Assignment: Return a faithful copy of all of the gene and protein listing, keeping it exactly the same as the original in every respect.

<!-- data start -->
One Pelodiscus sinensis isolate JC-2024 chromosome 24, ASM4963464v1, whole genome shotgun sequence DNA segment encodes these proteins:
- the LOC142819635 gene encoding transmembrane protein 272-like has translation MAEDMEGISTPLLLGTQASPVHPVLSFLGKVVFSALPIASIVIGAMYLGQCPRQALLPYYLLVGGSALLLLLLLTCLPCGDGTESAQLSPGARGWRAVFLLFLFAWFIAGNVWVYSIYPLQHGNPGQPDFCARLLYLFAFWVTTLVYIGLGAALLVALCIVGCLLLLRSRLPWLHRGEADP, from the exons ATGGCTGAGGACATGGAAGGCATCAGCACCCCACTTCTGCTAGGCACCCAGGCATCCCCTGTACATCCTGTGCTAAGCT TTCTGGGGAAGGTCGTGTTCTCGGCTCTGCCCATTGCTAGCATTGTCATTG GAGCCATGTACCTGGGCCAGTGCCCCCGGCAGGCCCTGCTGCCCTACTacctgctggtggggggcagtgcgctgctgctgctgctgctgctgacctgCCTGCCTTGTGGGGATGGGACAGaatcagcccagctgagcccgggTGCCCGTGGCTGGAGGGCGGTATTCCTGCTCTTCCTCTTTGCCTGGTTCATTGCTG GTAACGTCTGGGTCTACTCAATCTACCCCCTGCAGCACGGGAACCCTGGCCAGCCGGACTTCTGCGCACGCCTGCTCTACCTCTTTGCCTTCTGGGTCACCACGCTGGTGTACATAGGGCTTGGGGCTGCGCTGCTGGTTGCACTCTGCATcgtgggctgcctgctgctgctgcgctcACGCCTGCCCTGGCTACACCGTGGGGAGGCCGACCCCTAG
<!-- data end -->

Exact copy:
One Pelodiscus sinensis isolate JC-2024 chromosome 24, ASM4963464v1, whole genome shotgun sequence DNA segment encodes these proteins:
- the LOC142819635 gene encoding transmembrane protein 272-like has translation MAEDMEGISTPLLLGTQASPVHPVLSFLGKVVFSALPIASIVIGAMYLGQCPRQALLPYYLLVGGSALLLLLLLTCLPCGDGTESAQLSPGARGWRAVFLLFLFAWFIAGNVWVYSIYPLQHGNPGQPDFCARLLYLFAFWVTTLVYIGLGAALLVALCIVGCLLLLRSRLPWLHRGEADP, from the exons ATGGCTGAGGACATGGAAGGCATCAGCACCCCACTTCTGCTAGGCACCCAGGCATCCCCTGTACATCCTGTGCTAAGCT TTCTGGGGAAGGTCGTGTTCTCGGCTCTGCCCATTGCTAGCATTGTCATTG GAGCCATGTACCTGGGCCAGTGCCCCCGGCAGGCCCTGCTGCCCTACTacctgctggtggggggcagtgcgctgctgctgctgctgctgctgacctgCCTGCCTTGTGGGGATGGGACAGaatcagcccagctgagcccgggTGCCCGTGGCTGGAGGGCGGTATTCCTGCTCTTCCTCTTTGCCTGGTTCATTGCTG GTAACGTCTGGGTCTACTCAATCTACCCCCTGCAGCACGGGAACCCTGGCCAGCCGGACTTCTGCGCACGCCTGCTCTACCTCTTTGCCTTCTGGGTCACCACGCTGGTGTACATAGGGCTTGGGGCTGCGCTGCTGGTTGCACTCTGCATcgtgggctgcctgctgctgctgcgctcACGCCTGCCCTGGCTACACCGTGGGGAGGCCGACCCCTAG